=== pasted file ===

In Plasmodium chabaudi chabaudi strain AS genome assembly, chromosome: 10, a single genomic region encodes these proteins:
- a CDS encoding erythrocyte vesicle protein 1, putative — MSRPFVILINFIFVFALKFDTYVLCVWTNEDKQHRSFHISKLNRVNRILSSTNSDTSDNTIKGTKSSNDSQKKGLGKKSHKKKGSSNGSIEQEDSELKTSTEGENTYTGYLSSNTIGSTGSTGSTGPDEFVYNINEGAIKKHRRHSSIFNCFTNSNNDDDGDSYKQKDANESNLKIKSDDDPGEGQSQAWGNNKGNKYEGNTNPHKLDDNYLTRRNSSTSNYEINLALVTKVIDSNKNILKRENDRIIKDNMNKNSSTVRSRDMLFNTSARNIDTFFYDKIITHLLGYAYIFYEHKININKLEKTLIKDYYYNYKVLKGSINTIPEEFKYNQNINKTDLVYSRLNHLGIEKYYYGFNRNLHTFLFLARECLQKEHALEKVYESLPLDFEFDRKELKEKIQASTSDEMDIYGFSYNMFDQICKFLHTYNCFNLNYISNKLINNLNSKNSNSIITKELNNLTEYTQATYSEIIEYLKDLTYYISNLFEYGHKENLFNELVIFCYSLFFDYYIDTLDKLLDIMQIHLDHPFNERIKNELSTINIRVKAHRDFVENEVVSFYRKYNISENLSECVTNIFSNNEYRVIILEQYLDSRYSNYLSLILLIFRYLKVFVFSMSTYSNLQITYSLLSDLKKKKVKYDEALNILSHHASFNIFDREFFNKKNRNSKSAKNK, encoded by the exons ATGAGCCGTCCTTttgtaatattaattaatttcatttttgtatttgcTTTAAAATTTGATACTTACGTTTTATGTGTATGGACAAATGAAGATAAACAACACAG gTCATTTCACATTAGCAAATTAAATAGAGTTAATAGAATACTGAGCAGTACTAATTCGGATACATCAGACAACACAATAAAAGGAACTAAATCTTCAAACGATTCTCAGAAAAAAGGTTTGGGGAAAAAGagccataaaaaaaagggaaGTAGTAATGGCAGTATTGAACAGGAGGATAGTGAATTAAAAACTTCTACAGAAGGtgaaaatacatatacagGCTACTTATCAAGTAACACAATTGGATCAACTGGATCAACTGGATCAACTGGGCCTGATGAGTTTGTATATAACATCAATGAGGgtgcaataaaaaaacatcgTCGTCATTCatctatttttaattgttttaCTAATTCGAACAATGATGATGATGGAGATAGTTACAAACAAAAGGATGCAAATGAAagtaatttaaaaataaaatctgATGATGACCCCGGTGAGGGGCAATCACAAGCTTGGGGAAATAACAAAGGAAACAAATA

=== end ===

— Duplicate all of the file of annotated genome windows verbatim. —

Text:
In Plasmodium chabaudi chabaudi strain AS genome assembly, chromosome: 10, a single genomic region encodes these proteins:
- a CDS encoding erythrocyte vesicle protein 1, putative — MSRPFVILINFIFVFALKFDTYVLCVWTNEDKQHRSFHISKLNRVNRILSSTNSDTSDNTIKGTKSSNDSQKKGLGKKSHKKKGSSNGSIEQEDSELKTSTEGENTYTGYLSSNTIGSTGSTGSTGPDEFVYNINEGAIKKHRRHSSIFNCFTNSNNDDDGDSYKQKDANESNLKIKSDDDPGEGQSQAWGNNKGNKYEGNTNPHKLDDNYLTRRNSSTSNYEINLALVTKVIDSNKNILKRENDRIIKDNMNKNSSTVRSRDMLFNTSARNIDTFFYDKIITHLLGYAYIFYEHKININKLEKTLIKDYYYNYKVLKGSINTIPEEFKYNQNINKTDLVYSRLNHLGIEKYYYGFNRNLHTFLFLARECLQKEHALEKVYESLPLDFEFDRKELKEKIQASTSDEMDIYGFSYNMFDQICKFLHTYNCFNLNYISNKLINNLNSKNSNSIITKELNNLTEYTQATYSEIIEYLKDLTYYISNLFEYGHKENLFNELVIFCYSLFFDYYIDTLDKLLDIMQIHLDHPFNERIKNELSTINIRVKAHRDFVENEVVSFYRKYNISENLSECVTNIFSNNEYRVIILEQYLDSRYSNYLSLILLIFRYLKVFVFSMSTYSNLQITYSLLSDLKKKKVKYDEALNILSHHASFNIFDREFFNKKNRNSKSAKNK, encoded by the exons ATGAGCCGTCCTTttgtaatattaattaatttcatttttgtatttgcTTTAAAATTTGATACTTACGTTTTATGTGTATGGACAAATGAAGATAAACAACACAG gTCATTTCACATTAGCAAATTAAATAGAGTTAATAGAATACTGAGCAGTACTAATTCGGATACATCAGACAACACAATAAAAGGAACTAAATCTTCAAACGATTCTCAGAAAAAAGGTTTGGGGAAAAAGagccataaaaaaaagggaaGTAGTAATGGCAGTATTGAACAGGAGGATAGTGAATTAAAAACTTCTACAGAAGGtgaaaatacatatacagGCTACTTATCAAGTAACACAATTGGATCAACTGGATCAACTGGATCAACTGGGCCTGATGAGTTTGTATATAACATCAATGAGGgtgcaataaaaaaacatcgTCGTCATTCatctatttttaattgttttaCTAATTCGAACAATGATGATGATGGAGATAGTTACAAACAAAAGGATGCAAATGAAagtaatttaaaaataaaatctgATGATGACCCCGGTGAGGGGCAATCACAAGCTTGGGGAAATAACAAAGGAAACAAATA